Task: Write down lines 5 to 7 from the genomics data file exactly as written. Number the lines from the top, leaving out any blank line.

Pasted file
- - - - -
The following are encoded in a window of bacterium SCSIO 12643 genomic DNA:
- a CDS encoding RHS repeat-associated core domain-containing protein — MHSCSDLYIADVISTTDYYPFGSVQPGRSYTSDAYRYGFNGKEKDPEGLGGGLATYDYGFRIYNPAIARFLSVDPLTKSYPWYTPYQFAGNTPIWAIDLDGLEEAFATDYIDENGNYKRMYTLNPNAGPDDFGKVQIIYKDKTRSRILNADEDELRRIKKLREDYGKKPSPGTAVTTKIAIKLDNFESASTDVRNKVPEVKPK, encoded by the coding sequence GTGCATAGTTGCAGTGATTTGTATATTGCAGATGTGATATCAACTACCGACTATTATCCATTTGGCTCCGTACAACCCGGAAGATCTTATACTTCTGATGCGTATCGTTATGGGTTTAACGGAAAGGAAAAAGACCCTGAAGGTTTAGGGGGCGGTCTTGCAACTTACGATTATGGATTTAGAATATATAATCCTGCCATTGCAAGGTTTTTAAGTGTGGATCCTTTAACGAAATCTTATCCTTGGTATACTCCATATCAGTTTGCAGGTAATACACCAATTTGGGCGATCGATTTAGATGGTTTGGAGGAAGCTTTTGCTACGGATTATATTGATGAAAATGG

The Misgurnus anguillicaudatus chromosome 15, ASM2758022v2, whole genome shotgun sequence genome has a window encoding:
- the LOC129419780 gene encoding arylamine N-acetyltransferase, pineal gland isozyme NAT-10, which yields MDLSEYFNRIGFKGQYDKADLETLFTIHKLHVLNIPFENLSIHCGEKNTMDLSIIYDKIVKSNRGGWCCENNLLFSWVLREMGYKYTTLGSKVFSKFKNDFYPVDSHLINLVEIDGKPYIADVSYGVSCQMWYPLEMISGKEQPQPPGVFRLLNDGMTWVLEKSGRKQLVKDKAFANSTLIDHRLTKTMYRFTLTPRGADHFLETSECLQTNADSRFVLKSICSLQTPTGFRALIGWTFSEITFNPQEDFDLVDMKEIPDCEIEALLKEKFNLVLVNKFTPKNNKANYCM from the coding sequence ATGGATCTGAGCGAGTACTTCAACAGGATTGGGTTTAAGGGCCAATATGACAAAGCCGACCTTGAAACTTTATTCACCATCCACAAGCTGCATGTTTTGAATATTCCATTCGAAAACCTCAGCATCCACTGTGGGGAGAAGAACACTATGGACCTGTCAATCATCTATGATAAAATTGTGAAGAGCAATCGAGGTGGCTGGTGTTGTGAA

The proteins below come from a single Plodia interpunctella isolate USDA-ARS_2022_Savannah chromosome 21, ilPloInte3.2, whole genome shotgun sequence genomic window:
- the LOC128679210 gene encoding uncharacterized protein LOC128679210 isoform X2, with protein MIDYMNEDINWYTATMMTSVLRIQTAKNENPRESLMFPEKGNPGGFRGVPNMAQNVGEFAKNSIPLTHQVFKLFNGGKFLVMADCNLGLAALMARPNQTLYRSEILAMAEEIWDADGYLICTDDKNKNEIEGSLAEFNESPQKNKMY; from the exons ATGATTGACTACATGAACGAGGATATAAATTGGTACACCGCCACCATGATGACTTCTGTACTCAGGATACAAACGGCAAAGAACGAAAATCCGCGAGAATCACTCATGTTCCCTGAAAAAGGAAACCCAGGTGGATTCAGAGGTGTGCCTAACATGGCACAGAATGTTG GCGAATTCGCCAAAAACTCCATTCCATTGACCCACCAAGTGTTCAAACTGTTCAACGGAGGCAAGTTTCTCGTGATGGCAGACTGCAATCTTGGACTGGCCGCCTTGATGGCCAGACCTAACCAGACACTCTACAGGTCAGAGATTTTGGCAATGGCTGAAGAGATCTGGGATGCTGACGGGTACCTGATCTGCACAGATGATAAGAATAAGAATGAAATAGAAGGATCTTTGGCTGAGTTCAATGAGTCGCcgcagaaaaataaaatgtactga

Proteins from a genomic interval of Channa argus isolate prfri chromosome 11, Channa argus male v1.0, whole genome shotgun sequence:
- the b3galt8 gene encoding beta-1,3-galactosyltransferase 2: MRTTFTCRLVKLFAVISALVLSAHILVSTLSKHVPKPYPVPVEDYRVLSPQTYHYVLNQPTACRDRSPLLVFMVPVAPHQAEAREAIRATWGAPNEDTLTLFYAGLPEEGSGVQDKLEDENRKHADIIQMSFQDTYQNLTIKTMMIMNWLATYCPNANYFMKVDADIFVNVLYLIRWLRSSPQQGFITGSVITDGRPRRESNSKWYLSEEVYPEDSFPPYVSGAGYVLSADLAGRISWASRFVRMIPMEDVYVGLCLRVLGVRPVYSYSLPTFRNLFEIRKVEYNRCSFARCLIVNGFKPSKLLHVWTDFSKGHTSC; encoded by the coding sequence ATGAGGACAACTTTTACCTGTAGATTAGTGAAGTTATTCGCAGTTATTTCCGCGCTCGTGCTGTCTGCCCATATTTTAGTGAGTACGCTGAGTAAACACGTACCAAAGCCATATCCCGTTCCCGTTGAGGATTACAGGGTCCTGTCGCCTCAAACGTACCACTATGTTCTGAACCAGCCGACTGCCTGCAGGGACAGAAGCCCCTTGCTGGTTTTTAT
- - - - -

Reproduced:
The proteins below come from a single Plodia interpunctella isolate USDA-ARS_2022_Savannah chromosome 21, ilPloInte3.2, whole genome shotgun sequence genomic window:
- the LOC128679210 gene encoding uncharacterized protein LOC128679210 isoform X2, with protein MIDYMNEDINWYTATMMTSVLRIQTAKNENPRESLMFPEKGNPGGFRGVPNMAQNVGEFAKNSIPLTHQVFKLFNGGKFLVMADCNLGLAALMARPNQTLYRSEILAMAEEIWDADGYLICTDDKNKNEIEGSLAEFNESPQKNKMY; from the exons ATGATTGACTACATGAACGAGGATATAAATTGGTACACCGCCACCATGATGACTTCTGTACTCAGGATACAAACGGCAAAGAACGAAAATCCGCGAGAATCACTCATGTTCCCTGAAAAAGGAAACCCAGGTGGATTCAGAGGTGTGCCTAACATGGCACAGAATGTTG GCGAATTCGCCAAAAACTCCATTCCATTGACCCACCAAGTGTTCAAACTGTTCAACGGAGGCAAGTTTCTCGTGATGGCAGACTGCAATCTTGGACTGGCCGCCTTGATGGCCAGACCTAACCAGACACTCTACAGGTCAGAGATTTTGGCAATGGCTGAAGAGATCTGGGATGCTGACGGGTACCTGATCTGCACAGATGATAAGAATAAGAATGAAATAGAAGGATCTTTGGCTGAGTTCAATGAGTCGCcgcagaaaaataaaatgtactga

Proteins from a genomic interval of Channa argus isolate prfri chromosome 11, Channa argus male v1.0, whole genome shotgun sequence: